Sometimes we add fancy things in there to switch it up, but at its core, it’s really simple whole food.
Reducing food waste
A staggering statistic from the Environmental Protection Agency (EPA) about the amount of waste produced during the holiday is often shared this time of year.
The original 2006 report, though outdated now, warns us that the US usually increases 25% between Thanksgiving and New Year’s Day to 1 million tons. (1) It’s great to see an increase in awareness over the past decade since the holidays can easily be a time of excess of food preparation, paper, and packaging materials for all of us!
It’s not just around the holidays either. It’s something we can all work to improve year-round. There are many ways we can actively and consciously reduce food waste, but a simple strategy is meal planning.
Reducing food waste could look like purchasing less food each week because you have a pantry stocked with bulk items, making the food you purchase each week more efficient. Efficient in the manner that you’ll consume it all before the end of the week because you have a plan to follow and portions planned ahead of time (i.e. meal planning!).
What Are Rotations?
Onto the meal planning tip that reduces food waste! A rotation is a week’s worth of 3-5 recipes you use for one week, for breakfast, lunch, and dinner then switch it out the following week and repeat.
This concept can not only help you focus on just making a couple key recipes a week, but it will also help to make healthy eating so simple and ensure that you’re nourishing your body with nutrient-dense recipes, especially if those are NS recipes which are all created with your health in mind!
For example, let’s say you have an oatmeal porridge recipe for breakfast and you eat that daily for one week, you’ll have peace of mind knowing breakfast is already taken care of and figured out! The same with your lunch and dinner.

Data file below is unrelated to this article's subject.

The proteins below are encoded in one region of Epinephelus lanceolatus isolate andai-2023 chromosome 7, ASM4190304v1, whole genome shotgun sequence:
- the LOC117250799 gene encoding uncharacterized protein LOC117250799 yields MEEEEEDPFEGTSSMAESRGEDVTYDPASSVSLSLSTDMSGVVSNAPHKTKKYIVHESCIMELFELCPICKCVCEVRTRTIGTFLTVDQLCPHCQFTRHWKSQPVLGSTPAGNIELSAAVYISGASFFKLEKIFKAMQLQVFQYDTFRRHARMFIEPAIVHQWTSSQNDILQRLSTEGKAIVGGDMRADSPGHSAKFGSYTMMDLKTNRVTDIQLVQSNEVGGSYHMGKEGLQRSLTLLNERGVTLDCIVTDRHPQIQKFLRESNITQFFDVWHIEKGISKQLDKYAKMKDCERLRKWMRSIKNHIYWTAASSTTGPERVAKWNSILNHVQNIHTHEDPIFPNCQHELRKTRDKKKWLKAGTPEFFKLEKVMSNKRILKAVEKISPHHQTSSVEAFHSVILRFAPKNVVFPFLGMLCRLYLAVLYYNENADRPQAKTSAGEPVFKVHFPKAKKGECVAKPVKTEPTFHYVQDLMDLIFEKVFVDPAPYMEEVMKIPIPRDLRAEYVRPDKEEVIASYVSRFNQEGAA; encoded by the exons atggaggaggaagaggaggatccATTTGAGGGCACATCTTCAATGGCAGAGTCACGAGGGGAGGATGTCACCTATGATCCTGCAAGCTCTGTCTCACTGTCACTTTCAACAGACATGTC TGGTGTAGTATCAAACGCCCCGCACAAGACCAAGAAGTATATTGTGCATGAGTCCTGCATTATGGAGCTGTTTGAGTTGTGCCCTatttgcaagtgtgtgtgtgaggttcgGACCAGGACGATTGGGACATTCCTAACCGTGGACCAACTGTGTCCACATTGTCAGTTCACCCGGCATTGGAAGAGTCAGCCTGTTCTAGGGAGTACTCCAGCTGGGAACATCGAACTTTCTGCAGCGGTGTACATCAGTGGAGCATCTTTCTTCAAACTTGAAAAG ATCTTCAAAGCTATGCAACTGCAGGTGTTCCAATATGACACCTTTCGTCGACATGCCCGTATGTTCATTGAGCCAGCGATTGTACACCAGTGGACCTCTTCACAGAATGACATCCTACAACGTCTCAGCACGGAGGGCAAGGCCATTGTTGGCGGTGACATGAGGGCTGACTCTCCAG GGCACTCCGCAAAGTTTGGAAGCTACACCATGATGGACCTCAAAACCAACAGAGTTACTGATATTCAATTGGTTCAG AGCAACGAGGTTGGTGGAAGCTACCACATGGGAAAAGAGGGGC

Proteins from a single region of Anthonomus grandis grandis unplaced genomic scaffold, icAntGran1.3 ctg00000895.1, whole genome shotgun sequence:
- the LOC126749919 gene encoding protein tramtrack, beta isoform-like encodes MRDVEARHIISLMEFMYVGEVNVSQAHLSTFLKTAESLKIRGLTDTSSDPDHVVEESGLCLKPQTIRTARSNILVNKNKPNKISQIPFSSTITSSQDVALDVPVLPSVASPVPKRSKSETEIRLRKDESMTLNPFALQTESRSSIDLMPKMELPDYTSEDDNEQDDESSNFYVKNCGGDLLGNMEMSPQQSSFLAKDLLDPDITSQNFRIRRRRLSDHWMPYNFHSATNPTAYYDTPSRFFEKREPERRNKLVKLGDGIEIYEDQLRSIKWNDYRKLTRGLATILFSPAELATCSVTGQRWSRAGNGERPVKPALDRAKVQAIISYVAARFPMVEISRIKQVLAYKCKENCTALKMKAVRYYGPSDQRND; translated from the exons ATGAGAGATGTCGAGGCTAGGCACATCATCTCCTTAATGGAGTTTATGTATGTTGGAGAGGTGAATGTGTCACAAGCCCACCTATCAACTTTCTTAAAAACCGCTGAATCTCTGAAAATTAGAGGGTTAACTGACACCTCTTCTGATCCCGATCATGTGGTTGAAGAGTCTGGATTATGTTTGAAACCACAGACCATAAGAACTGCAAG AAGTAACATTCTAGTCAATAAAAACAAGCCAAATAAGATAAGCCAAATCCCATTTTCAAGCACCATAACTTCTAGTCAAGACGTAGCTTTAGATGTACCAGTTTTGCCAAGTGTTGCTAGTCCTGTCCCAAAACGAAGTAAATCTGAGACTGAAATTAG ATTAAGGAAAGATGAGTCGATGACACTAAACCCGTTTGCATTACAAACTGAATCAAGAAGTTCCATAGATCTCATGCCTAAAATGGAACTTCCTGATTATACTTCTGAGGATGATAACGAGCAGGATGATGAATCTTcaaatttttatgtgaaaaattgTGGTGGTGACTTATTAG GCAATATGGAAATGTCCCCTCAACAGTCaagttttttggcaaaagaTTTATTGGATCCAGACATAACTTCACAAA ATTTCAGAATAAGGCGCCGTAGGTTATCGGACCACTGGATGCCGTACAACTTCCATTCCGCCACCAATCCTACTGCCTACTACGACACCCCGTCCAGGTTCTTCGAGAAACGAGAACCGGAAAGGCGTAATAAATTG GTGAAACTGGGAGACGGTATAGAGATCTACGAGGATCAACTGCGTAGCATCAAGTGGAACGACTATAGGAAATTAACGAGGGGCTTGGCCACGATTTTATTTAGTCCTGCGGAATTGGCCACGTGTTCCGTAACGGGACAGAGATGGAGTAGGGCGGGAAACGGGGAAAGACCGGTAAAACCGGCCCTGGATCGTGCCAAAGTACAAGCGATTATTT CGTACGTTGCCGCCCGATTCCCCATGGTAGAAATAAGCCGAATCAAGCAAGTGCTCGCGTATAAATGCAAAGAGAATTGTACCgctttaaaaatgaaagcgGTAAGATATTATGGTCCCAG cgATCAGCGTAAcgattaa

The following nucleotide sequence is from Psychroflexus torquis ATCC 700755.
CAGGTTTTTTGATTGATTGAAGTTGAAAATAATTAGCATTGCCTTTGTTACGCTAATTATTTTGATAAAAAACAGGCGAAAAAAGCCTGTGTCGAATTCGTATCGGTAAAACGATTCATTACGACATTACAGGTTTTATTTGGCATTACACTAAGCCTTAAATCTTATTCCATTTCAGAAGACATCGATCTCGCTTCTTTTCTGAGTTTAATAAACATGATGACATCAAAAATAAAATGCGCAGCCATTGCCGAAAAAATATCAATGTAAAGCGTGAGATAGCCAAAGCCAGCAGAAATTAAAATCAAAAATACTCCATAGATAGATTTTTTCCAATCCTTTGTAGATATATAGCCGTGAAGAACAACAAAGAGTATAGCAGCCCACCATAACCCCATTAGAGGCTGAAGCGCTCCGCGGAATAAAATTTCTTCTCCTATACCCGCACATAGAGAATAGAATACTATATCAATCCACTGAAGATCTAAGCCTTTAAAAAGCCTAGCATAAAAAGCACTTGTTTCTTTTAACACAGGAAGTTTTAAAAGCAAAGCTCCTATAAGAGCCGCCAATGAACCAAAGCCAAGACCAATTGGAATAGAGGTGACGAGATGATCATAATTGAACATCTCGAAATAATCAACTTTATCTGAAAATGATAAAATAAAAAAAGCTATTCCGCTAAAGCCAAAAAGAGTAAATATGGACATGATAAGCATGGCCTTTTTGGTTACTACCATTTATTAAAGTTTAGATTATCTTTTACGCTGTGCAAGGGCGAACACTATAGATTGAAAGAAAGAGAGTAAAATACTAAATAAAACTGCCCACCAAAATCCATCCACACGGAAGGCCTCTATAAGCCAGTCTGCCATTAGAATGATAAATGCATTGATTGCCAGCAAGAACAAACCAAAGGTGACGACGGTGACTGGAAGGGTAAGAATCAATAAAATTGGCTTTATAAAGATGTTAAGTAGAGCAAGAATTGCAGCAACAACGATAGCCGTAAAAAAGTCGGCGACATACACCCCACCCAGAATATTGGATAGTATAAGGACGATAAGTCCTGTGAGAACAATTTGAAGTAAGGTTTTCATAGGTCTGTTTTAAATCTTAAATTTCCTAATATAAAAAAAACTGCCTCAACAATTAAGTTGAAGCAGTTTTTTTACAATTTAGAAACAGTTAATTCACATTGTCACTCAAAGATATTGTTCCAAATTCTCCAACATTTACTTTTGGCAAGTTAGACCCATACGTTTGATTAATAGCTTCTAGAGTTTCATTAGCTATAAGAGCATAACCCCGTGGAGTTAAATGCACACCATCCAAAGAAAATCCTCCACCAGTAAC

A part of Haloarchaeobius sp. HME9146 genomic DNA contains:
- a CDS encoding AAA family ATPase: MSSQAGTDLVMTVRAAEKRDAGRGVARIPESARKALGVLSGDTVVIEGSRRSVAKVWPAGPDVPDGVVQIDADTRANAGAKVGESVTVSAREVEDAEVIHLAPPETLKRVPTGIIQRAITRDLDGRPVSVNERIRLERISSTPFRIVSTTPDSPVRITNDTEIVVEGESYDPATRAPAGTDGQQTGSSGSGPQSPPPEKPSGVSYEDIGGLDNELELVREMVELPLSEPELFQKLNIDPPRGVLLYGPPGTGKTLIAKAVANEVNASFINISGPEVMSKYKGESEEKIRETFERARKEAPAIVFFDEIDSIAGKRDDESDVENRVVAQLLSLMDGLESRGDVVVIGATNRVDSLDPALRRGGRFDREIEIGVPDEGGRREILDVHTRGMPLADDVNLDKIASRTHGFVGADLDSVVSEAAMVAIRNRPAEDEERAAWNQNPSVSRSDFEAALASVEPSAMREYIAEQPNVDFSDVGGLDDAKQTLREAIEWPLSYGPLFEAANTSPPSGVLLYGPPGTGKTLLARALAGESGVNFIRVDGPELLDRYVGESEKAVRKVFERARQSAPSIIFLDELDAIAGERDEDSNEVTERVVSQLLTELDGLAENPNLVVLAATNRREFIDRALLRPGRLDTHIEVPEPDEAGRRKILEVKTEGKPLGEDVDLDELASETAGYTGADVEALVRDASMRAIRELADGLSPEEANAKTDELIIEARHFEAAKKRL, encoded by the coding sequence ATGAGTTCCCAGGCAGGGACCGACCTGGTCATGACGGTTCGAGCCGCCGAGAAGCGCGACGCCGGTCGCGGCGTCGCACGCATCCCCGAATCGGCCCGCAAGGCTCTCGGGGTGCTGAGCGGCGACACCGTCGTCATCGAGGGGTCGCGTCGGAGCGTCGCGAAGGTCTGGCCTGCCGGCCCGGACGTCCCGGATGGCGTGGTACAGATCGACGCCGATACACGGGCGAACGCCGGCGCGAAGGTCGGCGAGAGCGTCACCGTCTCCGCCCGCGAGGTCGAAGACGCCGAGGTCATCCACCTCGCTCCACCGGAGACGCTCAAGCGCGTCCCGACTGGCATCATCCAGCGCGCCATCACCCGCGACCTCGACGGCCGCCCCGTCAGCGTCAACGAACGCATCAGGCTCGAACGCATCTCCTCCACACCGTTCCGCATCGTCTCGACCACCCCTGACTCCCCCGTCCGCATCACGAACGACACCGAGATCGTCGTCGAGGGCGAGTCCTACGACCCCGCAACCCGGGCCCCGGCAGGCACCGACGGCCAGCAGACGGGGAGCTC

If you think you’ll get bored eating this way, trust me, you won’t! There are so many small tweaks you’ll learn in our next class, that’ll give variety in the simplest of ways to every meal you have. Not only that, remember that you’re switching up the recipes again in a matter of days!
Using rotations not only reduces the stress about thinking of what recipes to make, but it also saves you money because you’re purchasing only the food you need for those recipes.
Rotations also encourage you to add variety to your diet from week to week which increases the nutrient-density and nutrient-variety you’ll eat in the span of a month!
And if you have all those recipes bookmarked, cookbooks and Pinterest boards full of recipes you want to try, using rotations can also be a helpful tool for you to get organized and start chipping away at your recipe bucket list by adding one of those recipes in your rotations a week.
If you’re interested in learning how to meal plan, in a simple and healthy way, then check out my free 4-class series on meal planning — it’s a free video course with printable materials for you to use in real life! Think of it as a mini-coaching session with me, your personal nutritionist teaching you about meal planning.